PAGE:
Brushing and flossing are important anytime, but they’re essential during treatment with braces. Food can get trapped easily around brackets and underwires, leading to tooth discoloration and food decay. That’s why it’s so important to keep up excellent oral hygiene. The key isn’t just to brush and floss; it’s to brush and floss CORRECTLY with braces.
The team at Connolly Orthodontics wants you to have the best treatment possible. We’re happy to show you the best techniques for brushing and flossing while in the office. We can also suggest the best tools to brush and floss properly during and after braces.
Flossing may be the trickiest thing to do with braces. It was difficult enough getting that waxy string between your teeth, but NOW you have to get it around brackets and wires? How do you do that?
It’s not as hard as it may seem with the right tools!
Floss threaders are thin pieces of plastic that look like needles with giant eyes. The idea is to thread the floss through the eye, then use the floss threader to go under the braces wire and through your teeth for proper flossing. It may take a bit more time, but it’s worth it!
Many patients use water flossers with braces because they find them faster and easier than flossing with floss threaders. Water flossers, such as a Water Pik, can get food out from between teeth and can be used to get food out from around brackets and underwires.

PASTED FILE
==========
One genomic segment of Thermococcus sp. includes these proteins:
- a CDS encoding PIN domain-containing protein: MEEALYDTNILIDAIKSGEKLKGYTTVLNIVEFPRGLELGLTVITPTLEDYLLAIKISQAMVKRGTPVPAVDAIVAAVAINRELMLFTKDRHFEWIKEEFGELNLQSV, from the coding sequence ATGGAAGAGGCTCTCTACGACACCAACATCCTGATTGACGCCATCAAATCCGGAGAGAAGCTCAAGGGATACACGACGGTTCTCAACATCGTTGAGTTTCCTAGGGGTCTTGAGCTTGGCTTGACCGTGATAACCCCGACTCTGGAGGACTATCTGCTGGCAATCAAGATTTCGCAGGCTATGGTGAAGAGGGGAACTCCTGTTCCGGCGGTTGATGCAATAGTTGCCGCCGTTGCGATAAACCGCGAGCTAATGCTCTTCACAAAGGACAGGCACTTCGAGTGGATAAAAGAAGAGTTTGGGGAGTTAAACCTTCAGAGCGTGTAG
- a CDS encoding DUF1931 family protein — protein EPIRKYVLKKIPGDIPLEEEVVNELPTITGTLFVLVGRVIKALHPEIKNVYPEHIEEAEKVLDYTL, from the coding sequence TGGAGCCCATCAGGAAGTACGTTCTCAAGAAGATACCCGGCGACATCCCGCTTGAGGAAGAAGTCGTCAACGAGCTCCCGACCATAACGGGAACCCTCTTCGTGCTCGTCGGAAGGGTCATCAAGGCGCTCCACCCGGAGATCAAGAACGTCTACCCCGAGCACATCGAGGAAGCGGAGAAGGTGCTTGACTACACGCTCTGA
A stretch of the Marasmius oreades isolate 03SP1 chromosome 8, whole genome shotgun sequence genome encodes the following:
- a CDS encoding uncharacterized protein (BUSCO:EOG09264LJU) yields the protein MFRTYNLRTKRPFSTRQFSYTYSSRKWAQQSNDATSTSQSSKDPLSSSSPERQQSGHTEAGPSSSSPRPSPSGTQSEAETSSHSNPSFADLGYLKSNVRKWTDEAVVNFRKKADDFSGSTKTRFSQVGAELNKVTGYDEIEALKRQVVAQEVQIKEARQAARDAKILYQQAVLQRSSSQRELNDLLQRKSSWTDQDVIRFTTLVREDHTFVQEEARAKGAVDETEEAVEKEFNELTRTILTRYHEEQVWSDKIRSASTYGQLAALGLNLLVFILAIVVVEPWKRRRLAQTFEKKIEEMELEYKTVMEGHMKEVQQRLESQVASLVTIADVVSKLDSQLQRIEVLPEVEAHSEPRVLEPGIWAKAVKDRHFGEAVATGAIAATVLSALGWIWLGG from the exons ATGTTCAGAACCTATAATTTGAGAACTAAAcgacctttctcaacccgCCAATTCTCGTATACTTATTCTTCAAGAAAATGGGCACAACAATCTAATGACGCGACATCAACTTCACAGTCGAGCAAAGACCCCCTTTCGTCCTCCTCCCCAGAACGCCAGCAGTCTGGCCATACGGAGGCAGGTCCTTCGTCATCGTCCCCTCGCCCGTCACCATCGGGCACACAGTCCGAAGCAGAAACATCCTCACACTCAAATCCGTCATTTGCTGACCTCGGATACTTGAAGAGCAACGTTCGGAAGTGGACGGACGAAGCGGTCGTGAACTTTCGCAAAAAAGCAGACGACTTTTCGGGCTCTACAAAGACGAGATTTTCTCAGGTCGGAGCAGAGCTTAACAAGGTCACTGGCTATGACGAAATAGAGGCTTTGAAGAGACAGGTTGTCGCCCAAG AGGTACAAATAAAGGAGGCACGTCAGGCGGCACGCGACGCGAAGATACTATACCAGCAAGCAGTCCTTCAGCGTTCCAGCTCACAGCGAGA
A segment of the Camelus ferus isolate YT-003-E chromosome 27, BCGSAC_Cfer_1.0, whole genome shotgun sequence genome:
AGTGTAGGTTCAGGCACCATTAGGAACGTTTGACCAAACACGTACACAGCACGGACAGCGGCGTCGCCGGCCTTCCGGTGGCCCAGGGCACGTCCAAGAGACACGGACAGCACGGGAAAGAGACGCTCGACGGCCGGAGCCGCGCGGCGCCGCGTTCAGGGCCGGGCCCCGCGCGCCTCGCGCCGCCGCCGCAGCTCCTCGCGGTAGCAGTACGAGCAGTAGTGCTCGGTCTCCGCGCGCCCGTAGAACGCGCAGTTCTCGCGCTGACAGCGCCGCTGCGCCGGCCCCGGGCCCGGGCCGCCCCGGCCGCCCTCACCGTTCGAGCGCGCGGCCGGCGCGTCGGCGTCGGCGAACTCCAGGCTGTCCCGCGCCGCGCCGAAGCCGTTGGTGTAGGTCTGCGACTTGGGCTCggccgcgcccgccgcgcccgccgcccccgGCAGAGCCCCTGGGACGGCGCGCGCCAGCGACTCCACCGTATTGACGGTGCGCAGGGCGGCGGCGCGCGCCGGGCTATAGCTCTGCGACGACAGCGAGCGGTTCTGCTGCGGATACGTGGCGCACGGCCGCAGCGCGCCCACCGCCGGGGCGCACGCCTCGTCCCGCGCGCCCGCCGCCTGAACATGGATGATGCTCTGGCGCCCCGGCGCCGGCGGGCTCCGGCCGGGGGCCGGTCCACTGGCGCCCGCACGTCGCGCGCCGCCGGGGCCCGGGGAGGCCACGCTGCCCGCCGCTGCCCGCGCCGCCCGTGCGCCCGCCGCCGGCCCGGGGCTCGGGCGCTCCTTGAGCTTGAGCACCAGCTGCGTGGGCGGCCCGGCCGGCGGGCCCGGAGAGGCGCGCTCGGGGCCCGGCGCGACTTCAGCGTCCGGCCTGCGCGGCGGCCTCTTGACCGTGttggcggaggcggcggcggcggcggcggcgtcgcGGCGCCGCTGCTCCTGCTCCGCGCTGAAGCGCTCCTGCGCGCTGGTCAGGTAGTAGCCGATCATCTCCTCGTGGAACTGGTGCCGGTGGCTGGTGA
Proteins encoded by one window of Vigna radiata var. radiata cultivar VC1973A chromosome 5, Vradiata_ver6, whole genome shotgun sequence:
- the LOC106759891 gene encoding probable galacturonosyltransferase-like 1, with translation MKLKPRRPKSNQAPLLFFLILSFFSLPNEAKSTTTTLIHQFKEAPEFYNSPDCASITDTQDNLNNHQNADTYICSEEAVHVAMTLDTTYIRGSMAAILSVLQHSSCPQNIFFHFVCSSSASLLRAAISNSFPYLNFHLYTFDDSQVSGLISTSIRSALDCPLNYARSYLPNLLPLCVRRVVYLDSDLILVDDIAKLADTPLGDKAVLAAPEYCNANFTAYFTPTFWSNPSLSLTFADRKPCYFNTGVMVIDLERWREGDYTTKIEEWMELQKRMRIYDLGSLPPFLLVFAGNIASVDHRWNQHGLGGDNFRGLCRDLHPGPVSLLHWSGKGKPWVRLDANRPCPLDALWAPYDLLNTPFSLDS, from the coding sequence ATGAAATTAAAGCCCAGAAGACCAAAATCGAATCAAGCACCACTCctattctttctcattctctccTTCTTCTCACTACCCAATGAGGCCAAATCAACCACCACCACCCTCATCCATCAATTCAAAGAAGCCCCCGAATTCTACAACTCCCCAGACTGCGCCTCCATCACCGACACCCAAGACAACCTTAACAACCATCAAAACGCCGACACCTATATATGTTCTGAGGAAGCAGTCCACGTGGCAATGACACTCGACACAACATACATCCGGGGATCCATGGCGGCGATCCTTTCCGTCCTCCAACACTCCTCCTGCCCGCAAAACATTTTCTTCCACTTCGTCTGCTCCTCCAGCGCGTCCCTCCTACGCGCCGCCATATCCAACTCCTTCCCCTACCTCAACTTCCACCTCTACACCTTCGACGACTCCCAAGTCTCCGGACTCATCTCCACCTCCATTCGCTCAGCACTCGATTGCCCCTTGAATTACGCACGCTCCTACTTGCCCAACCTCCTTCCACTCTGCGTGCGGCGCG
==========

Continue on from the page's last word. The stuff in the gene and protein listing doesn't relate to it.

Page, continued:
Brushing with braces can be a little more complicated than without braces. Using the right tools can make it a lot easier and ensure your teeth stay clean and healthy throughout your treatment.
It’s always good to use a soft-bristled brush while brushing your teeth. Stiff bristles can irritate your gums. Using a soft-bristled brush with braces is vital because harder bristles can damage your brackets or wires. It’s perfectly OK to use an electric toothbrush, as long as it has a soft-bristled brush head. In fact, an electric toothbrush can give you a better cleaning than doing it manually. So, attach a soft-bristled brush head and brush away!
A fluoride mouthwash can provide an extra bit of protection for your teeth. The liquid gets around your brackets and wires easily to get a nice fluoride coating all over your teeth. The extra fluoride can strengthen your enamel — the hard outer shell of your teeth — and prevent discoloration from the loss of minerals around your brackets. That discoloration usually occurs when the patient neglects proper oral hygiene. Proper flossing, brushing, and a good fluoride mouthwash rinse can prevent tooth discoloration during braces.
All of these factors are important in great oral hygiene, but the timing of each one is just as important. You want to floss BEFORE you brush. Why? Because then you can brush away the food particles you just got out from between your teeth. Otherwise, you’ll clean your teeth, then get them dirty again as you floss. Gross!
Another vital bit of timing: Take half an hour. What does that mean? Take half an hour after brushing or rinse with a fluoride mouthwash to let the fluoride take effect. Any eating or drinking will wash the fluoride away. By waiting half an hour, your saliva will react with the fluoride and allow it to strengthen your enamel. So remember — take half an hour and let that fluoride do its job!